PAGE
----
For Sebastian Coe, 1983 seemed to be the beginning of another banner year!
With many World record performances going back four years over distances consisting of the 800 meters, 1500 meters, and the Mile, Coe’s tough winter running (under the supervision of his Father/Coach Peter Coe) and weight training (guided by George Gandy) seemed to be leading to upwards 1983 performances as well, culminating at the first ever World Outdoor Track & Field Championships being held in the summer at Helsinki!
Yet Coe felt something was off.
“I was finding it harder to train than before,” recalled Coe.
“There was frustration in that I would have one or two good workouts but then would feel frustrated with others.”
“It wasn’t quite right.”
Most runners at any level would just chalk up the inconsistency to the effects of training. As one person once put it , “The closer one is to peak, the closer one is to a breakdown.” But Coe was feeling other types of effects during his training period.
“I was a student again during this time and, aside from feeling “off” I was also finding it hard to study and read.”
Seb Coe with Sven Arne Hansen, photo from European Athletics
“Cracking On!” (As the Brits say!), in Coe ran a winning indoor 1500 meter race ((3:42.60) in February of ‘83 on Britain’s indoor track in Cosford, despite informing the media he was suffering from time to time with a glandular fever.
Then, before a packed house, Coe would return to Cosford again in March to compete in the GB VS USA 800 enters.
“The indoor track at Cosford was kind of new in that it was a rubberized banked track with concrete under it,” said Coe. “It was an old RAF base World War 2 training center airbase.”
“It was our only indoor track in Britain!”
Conditions were not exactly conducive for Coe and the other competitors either.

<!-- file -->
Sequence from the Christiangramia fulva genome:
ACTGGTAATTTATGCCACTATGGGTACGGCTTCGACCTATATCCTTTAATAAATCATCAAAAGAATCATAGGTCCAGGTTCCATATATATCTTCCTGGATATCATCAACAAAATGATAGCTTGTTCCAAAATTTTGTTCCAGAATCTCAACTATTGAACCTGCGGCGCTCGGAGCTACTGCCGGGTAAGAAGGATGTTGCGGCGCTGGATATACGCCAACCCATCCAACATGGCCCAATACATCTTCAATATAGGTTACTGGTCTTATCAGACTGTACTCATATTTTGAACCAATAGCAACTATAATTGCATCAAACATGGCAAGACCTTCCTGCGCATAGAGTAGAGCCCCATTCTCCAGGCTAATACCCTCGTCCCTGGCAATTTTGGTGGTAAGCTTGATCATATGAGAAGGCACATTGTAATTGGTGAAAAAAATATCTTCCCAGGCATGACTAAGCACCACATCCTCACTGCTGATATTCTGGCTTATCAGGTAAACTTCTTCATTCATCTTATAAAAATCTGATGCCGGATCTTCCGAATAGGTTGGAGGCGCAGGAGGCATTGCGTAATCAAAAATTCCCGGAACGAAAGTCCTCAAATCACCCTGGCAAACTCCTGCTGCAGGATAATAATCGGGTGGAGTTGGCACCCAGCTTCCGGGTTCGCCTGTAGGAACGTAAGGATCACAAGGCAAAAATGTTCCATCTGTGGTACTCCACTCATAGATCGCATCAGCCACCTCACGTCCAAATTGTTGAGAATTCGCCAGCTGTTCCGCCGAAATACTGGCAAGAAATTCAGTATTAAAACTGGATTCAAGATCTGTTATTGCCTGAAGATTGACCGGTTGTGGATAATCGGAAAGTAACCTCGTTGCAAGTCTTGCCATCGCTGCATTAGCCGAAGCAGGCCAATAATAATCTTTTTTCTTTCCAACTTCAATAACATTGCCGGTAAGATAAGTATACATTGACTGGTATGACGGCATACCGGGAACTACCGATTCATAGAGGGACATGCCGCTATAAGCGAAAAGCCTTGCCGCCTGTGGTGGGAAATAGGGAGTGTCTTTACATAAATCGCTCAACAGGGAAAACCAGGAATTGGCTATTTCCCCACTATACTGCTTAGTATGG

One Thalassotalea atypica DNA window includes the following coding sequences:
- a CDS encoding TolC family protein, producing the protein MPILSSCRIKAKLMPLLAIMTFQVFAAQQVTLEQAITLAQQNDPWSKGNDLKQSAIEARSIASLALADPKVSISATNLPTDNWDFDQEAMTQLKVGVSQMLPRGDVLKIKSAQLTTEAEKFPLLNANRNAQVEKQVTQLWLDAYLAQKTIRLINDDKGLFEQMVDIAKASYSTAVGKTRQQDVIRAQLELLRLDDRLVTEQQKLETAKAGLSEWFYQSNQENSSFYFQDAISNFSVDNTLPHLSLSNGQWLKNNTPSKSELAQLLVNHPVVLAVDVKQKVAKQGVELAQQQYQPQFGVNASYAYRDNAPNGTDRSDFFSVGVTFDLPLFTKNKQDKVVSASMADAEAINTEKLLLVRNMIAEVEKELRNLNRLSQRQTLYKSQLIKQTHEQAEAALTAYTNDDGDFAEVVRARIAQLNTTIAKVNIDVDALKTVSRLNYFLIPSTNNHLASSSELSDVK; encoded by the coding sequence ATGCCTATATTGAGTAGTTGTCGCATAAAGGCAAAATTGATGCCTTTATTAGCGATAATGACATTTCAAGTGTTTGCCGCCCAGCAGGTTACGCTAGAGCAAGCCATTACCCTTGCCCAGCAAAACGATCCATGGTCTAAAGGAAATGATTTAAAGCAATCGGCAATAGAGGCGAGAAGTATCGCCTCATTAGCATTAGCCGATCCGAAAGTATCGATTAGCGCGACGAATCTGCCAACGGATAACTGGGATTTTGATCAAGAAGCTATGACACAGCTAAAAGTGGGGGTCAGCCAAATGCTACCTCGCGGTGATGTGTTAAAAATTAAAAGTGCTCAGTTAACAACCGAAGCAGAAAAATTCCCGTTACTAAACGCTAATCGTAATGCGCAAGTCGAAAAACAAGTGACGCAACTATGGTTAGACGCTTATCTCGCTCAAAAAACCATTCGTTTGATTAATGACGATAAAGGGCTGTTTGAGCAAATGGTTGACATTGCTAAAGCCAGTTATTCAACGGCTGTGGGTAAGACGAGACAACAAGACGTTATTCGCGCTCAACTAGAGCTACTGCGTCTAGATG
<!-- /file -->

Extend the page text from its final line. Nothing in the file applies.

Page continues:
“It was so cold in there you warmed up in 4 sweatshirts!” recalled Coe. “Most of the heat was generated by the crowd!”
The crowd also gave off inspiration for Coe. Competing against fellow Brit Peter Elliott and Americans Gerry Masterson and Scott Ryder, Coe followed
pacemaker Colin Szwed through a 51-second 400 split and then, all alone, surged away majestically, clocking 1 minute 44.91 seconds to smash his own world mark by more than a second!
“I’m not that sharp and nowhere near race fit,” said Coe at the time. “I would have been satisfied to run 1.46. But I do enjoy running indoors, and I have had a good winter’s training after the disappointments of injury and illness last year. In fact, I feel as happy with my training at this time of year than I have ever felt.”
“Looking back now,” noted Coe, “My race wasn’t disastrous, but I still didn’t feel right.”
Watching the film of the record race, this writer noted a subtly more gaunt figure in Coe at the start and finish, yet still looking like the World-Record beater during the race. Could it have been a by-product of his on-and-off illness?
“That could be right,” said Coe. “My race wasn’t bad…I just wasn’t feeling on top of the world.”
One week later, at the invite of Svein Arne Hansen, Coe traveled to Oslo for a rare indoor track performance, breaking his 1000 indoor record in a time of 2:18.58!
“That race took place in an indoor sports hall and was broadcast on Norwegian TV,” recalled Coe. “Linford Christie and Mike McFarland were there as well.”
The Olympians, by Sebastian Coe
“It was very compacted, and because of these large pillars in the center, the races became somewhat obscured.”
“I also remember that there was not much of a crowd like in Cosford, but there were great officials and timekeepers all along the track…I pretty much ran it on my own as a time trial.”
Yet after this record-setting performance, Coe felt “The Ides Of March” closing in.
“I began feeling month after month that I was falling off even though I still trained,” said Coe.
“I was really running badly.”
In a few months, Coe would find out that it wasn’t just his running that was suffering but his whole body.
To Be Continued.